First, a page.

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NYC's Black-owned bookstores give us their top recommendations

Black bookstore owners tell us what to read

By
Shaye Weaver
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As the nation mourns and protests the death of George Floyd and fights for systematic change, people are searching for resources to challenge themselves.

Bookstores across the city are curating antiracism book lists to promote titles and POC voices with words of wisdom, knowledge and strength that challenge the status quo. 

Noëlle Santos’s South Bronx bookstore, the Lit. Bar, had a "Dear White People" section—a curated reading list for white people before it had to close temporarily. Santos has kept the resource available on an e-commerce section of the shop’s website since then.

Now, as protests take place across the country, Santos’s shop and other Black-owned bookstores in New York, have experienced a surge in demand. They’ve never seen sales this high before, they told us.

This being said, we've gathered recommended book titles from the Lit. Bar and other New York City Black-owned bookstores so you can educate yourself on topics of racism, inequality, injustice, the Black experience, how to break out of prejudicial thinking and talk to others about these issues.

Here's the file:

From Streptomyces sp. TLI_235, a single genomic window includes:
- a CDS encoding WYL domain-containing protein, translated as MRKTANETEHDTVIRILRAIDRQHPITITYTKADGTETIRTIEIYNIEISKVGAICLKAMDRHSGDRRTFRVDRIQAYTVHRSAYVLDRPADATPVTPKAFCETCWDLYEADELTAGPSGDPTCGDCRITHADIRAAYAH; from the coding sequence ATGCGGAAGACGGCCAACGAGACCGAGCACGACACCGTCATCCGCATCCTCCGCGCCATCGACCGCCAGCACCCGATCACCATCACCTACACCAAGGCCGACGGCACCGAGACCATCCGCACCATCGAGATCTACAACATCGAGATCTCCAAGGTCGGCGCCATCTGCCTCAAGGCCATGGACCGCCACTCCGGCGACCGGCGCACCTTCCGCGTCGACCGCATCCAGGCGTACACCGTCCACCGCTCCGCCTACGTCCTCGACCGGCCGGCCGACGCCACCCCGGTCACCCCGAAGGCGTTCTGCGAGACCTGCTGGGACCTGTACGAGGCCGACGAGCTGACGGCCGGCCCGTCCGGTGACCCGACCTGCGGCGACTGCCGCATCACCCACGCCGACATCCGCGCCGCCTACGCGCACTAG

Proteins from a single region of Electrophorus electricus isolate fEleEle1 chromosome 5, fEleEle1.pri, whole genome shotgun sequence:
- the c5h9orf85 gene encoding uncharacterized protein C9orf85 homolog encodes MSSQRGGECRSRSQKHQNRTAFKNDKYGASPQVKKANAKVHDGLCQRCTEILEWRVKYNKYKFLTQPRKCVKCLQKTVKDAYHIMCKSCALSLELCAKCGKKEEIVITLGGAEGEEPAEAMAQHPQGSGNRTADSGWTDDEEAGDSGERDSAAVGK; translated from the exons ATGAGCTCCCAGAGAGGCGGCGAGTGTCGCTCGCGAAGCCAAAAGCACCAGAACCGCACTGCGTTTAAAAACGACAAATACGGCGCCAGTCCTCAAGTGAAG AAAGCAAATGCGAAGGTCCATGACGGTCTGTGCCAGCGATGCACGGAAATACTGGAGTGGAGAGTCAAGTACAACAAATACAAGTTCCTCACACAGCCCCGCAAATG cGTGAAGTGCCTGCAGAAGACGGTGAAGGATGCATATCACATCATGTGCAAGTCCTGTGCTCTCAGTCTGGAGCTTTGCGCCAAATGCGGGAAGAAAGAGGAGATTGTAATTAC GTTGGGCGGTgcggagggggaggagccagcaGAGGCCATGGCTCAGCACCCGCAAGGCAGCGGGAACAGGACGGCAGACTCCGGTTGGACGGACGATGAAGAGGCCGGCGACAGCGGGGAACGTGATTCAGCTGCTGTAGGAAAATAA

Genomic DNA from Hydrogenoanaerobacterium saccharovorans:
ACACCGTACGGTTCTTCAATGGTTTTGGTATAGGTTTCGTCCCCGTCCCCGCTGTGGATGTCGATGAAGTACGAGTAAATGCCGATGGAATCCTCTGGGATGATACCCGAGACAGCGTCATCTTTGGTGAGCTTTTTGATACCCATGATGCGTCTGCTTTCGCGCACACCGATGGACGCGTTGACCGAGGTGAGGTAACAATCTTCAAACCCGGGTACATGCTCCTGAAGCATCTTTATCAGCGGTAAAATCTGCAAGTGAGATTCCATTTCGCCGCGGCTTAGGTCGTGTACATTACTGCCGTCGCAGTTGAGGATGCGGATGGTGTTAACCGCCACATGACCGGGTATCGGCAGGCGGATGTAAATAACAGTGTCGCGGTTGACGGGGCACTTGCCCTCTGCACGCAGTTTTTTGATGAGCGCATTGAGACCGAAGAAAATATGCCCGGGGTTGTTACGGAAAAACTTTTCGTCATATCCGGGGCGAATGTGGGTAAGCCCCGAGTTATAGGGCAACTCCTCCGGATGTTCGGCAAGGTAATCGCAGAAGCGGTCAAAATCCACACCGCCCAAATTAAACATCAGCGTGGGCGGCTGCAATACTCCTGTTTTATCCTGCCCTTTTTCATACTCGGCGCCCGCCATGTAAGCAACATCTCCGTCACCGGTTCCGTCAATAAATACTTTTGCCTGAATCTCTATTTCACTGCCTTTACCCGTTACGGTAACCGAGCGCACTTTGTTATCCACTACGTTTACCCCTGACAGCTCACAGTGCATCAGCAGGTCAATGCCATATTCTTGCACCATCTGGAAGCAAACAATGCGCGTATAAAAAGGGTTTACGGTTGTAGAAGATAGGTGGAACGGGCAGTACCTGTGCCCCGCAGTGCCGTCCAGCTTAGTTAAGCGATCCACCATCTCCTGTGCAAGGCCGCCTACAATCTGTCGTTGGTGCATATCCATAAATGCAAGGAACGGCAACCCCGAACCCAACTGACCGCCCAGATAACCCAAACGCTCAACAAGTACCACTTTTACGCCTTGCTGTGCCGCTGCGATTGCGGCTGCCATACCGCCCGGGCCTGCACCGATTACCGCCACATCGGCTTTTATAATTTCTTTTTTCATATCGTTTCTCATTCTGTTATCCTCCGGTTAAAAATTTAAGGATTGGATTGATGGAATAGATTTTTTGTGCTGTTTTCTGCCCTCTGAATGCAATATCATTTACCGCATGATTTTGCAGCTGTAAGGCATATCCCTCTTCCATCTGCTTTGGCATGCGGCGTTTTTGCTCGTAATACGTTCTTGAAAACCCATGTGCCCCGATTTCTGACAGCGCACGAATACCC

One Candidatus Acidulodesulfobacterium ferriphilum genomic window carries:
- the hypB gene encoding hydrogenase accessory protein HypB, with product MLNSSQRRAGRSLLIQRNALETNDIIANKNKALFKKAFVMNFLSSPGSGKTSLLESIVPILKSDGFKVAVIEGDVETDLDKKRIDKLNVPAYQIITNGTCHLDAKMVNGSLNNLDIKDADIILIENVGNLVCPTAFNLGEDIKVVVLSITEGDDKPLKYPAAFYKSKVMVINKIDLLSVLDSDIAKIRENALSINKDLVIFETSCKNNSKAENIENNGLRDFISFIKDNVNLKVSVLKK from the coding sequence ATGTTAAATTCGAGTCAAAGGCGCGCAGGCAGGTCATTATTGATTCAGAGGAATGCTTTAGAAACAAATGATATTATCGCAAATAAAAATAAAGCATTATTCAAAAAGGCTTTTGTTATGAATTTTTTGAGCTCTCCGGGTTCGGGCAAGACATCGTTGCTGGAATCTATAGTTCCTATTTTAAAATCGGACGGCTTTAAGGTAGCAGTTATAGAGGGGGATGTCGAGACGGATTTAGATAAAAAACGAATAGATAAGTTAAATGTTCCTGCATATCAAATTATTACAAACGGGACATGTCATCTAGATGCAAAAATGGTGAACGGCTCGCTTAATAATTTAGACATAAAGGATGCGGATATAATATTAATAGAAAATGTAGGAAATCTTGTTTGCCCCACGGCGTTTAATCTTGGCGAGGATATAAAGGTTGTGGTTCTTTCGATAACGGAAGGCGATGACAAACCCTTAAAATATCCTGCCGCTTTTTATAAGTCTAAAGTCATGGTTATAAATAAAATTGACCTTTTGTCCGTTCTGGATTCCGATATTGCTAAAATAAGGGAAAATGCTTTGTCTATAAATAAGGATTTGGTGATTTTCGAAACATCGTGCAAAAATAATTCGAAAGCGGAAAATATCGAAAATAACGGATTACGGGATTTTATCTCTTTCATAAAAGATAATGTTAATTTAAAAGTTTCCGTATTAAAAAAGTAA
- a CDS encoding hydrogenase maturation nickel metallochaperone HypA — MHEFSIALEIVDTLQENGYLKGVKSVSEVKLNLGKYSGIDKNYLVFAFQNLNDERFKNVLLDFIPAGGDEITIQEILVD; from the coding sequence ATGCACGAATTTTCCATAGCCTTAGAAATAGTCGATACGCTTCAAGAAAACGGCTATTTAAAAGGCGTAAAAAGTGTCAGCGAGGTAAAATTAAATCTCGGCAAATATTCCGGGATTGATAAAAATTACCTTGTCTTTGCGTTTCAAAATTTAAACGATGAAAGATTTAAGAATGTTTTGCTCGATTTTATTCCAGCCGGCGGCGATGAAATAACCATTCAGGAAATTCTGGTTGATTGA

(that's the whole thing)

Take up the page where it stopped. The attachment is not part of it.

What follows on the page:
Wordeee

Marva Allen, the CEO of Wordeee—a book publisher and former co-owner of the Hue-Man bookstore in Harlem—focused her picks on contemporary literature.

  • The Warmth of Other Suns by Isabel Wilkerson
  • The Underground Railroad by Colson Whitehead
    Allen: "This will give people who to know more a total understanding what it was like."
  • Destruction of Black Civilization by Chancellor Williams
    Allen: "It will talk to you about how all these things came about and when and why. When did Blackness become Blackness?"

Cafe con Libros 

Owner Kalima DeSuze's first recommendation is "about our own definition of love. I think as an organizer, you can take those same premises and apply it to community."

  • For a discussion on community and accountability: All About Love: New Visions by Gloria Jean Watkins (aka bell hooks)
  • For organizing: The Next American Revolution by Grace Lee Boggs and Scott Kurashige
  • Colonize This edited by Daisy Hernandez and Bushra Rehman

The Lit. Bar
131 Alexander Avenue, Bronx

Owner Noelle Santos says her first recommendation "is not just for white people. It gives POCs the language to deal with white people.”

  • White Fragility by Robin DiAngelo
  • How to Be An Antiracist by Ibram X. Kendi 
  • Pushout: The Criminalization of Black Girls in Schools by Monique W. Morris
  • How to Kill a City: Gentrification, Inequality, and the Fight for the Neighborhood by P.E. Mosokowitz 

Sister's Uptown Bookstore
1942 Amsterdam Ave., Harlem

Sister's Uptown's "consciousness reading" list includes:

  • Freedom is a Constant Struggle: Ferguson, Palestine, and the Foundations of a Movement by Angela Y. Davis
  • Blood at the Root: A Racial Cleansing in America by Patrick Phillips
  • Stamped: Racism Antiracism and You by Jason Reynolds and Ibram X. Kendi
  • Faces at the Bottom of the Well: The Permanence of Racism by Derrick Bell
  • The Fire Next Time by James Baldwin
  • The New Jim Crow by Michelle Alexander
  • In the Wake: On Blackness and Being by Christina Sharpe
  • Prejudential: Black America and the Presidents by Margaret Kimberley

Bao Ong contributed reporting to this story.

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